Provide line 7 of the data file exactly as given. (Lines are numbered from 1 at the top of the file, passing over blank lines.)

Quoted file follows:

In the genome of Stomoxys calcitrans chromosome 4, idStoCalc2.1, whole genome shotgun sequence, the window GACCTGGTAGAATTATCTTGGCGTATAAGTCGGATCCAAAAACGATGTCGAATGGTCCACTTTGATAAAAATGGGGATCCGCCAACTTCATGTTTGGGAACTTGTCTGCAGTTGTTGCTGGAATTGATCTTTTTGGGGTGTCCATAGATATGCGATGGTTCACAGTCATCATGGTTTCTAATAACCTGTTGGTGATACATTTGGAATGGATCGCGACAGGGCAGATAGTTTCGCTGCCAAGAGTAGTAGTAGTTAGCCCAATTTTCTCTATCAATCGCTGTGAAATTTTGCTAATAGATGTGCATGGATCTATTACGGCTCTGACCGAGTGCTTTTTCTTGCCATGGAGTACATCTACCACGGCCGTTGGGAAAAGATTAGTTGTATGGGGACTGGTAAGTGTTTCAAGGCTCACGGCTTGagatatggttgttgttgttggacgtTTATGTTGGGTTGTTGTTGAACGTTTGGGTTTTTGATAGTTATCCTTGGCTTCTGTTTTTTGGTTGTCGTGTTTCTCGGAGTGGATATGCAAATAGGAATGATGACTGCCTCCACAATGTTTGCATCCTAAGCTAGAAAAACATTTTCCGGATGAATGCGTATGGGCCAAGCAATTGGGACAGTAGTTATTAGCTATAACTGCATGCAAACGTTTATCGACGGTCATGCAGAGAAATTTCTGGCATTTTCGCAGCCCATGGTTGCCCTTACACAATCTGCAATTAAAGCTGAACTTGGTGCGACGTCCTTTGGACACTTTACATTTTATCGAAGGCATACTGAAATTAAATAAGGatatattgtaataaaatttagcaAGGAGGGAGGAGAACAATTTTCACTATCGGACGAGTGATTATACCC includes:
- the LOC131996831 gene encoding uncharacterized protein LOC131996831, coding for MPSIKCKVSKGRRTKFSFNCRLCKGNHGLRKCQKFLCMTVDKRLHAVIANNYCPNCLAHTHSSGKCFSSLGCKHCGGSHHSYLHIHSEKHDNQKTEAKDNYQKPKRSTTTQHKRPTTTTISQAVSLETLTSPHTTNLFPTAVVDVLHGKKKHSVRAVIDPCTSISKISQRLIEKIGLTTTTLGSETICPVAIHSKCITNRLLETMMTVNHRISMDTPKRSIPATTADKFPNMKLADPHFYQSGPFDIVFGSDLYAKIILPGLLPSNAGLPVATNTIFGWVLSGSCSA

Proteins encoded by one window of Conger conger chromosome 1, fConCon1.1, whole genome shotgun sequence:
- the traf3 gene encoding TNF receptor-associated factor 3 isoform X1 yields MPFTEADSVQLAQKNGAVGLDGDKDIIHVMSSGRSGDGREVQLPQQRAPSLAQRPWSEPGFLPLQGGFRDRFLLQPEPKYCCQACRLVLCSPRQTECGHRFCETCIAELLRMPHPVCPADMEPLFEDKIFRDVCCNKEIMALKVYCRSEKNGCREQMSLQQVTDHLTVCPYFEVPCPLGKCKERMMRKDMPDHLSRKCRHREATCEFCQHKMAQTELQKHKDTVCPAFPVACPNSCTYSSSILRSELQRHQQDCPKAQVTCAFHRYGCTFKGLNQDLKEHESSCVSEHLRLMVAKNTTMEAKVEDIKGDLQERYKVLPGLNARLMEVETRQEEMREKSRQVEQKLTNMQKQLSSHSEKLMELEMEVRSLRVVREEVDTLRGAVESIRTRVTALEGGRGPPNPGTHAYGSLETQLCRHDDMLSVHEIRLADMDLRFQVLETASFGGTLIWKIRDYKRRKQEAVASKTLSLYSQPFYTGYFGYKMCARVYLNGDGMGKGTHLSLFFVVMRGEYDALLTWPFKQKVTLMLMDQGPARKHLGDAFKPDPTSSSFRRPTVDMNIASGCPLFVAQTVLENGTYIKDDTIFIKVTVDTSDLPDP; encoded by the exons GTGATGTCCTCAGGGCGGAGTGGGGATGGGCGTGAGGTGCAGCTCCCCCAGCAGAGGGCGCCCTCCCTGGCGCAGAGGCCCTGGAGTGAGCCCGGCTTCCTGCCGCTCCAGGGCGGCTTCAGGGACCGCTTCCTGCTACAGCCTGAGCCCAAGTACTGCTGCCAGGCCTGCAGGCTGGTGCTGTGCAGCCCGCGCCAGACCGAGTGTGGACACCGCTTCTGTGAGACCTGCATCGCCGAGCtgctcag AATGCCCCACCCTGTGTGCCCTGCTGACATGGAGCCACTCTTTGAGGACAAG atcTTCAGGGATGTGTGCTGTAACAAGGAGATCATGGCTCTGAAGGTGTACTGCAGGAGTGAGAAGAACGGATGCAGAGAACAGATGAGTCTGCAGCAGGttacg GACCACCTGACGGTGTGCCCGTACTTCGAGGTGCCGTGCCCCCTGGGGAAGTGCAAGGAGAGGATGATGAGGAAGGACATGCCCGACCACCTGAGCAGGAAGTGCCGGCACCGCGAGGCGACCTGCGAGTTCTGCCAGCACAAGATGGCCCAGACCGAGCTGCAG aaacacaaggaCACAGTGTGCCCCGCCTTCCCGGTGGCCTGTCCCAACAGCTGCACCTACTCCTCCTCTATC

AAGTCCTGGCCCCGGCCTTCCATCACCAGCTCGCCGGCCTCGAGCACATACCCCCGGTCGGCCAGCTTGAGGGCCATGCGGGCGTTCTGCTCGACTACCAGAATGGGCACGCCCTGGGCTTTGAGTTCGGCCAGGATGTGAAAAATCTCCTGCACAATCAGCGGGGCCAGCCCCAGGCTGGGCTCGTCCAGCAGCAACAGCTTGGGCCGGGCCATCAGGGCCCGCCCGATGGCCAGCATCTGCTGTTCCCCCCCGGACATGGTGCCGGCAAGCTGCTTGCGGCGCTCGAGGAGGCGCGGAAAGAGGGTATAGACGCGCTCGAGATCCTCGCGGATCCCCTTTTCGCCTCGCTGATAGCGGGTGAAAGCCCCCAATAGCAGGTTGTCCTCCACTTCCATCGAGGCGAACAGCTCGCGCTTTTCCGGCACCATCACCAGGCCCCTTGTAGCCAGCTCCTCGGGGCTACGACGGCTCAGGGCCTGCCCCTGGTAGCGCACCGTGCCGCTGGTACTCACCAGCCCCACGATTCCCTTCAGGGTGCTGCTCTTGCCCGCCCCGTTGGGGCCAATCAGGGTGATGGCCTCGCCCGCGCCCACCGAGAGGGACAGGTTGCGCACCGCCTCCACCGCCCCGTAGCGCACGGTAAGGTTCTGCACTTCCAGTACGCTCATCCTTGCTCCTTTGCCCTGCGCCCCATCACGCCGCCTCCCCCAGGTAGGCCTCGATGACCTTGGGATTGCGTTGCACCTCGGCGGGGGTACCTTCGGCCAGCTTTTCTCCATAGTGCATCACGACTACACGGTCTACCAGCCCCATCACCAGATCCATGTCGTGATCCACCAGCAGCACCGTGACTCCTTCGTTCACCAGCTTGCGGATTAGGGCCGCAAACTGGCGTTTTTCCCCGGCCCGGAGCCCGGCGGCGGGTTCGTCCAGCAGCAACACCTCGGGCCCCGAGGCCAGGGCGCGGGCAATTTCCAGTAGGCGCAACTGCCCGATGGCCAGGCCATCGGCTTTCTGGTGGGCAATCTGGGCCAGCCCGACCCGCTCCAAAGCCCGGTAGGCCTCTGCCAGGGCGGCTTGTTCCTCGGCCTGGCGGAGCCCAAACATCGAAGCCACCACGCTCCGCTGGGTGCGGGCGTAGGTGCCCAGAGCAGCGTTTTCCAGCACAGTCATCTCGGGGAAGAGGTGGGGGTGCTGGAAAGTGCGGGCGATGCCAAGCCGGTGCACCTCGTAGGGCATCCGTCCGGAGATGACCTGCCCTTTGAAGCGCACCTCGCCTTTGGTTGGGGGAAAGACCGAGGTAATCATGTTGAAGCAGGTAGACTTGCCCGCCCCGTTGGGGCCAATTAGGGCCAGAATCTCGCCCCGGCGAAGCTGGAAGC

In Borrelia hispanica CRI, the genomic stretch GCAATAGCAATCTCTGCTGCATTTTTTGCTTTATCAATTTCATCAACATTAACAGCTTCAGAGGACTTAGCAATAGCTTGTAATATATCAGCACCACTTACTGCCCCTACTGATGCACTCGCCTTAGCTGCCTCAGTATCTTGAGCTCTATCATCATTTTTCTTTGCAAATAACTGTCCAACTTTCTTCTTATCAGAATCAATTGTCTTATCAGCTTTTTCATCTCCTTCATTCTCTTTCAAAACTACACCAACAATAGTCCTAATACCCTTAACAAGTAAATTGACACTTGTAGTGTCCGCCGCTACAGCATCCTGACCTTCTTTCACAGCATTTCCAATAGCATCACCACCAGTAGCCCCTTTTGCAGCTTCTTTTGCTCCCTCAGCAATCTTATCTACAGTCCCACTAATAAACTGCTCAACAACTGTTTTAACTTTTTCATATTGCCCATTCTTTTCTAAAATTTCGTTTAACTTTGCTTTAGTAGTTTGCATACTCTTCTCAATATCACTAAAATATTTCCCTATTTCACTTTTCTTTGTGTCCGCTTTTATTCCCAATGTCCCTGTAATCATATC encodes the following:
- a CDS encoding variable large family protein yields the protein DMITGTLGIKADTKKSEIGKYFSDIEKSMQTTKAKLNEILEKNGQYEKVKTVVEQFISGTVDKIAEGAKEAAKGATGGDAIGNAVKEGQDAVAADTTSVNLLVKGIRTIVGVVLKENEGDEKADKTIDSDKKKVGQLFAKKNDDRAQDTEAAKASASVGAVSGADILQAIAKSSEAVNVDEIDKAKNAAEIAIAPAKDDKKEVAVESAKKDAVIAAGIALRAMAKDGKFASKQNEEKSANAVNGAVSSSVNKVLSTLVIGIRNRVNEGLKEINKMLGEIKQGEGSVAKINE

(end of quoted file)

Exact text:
- a CDS encoding variable large family protein yields the protein DMITGTLGIKADTKKSEIGKYFSDIEKSMQTTKAKLNEILEKNGQYEKVKTVVEQFISGTVDKIAEGAKEAAKGATGGDAIGNAVKEGQDAVAADTTSVNLLVKGIRTIVGVVLKENEGDEKADKTIDSDKKKVGQLFAKKNDDRAQDTEAAKASASVGAVSGADILQAIAKSSEAVNVDEIDKAKNAAEIAIAPAKDDKKEVAVESAKKDAVIAAGIALRAMAKDGKFASKQNEEKSANAVNGAVSSSVNKVLSTLVIGIRNRVNEGLKEINKMLGEIKQGEGSVAKINE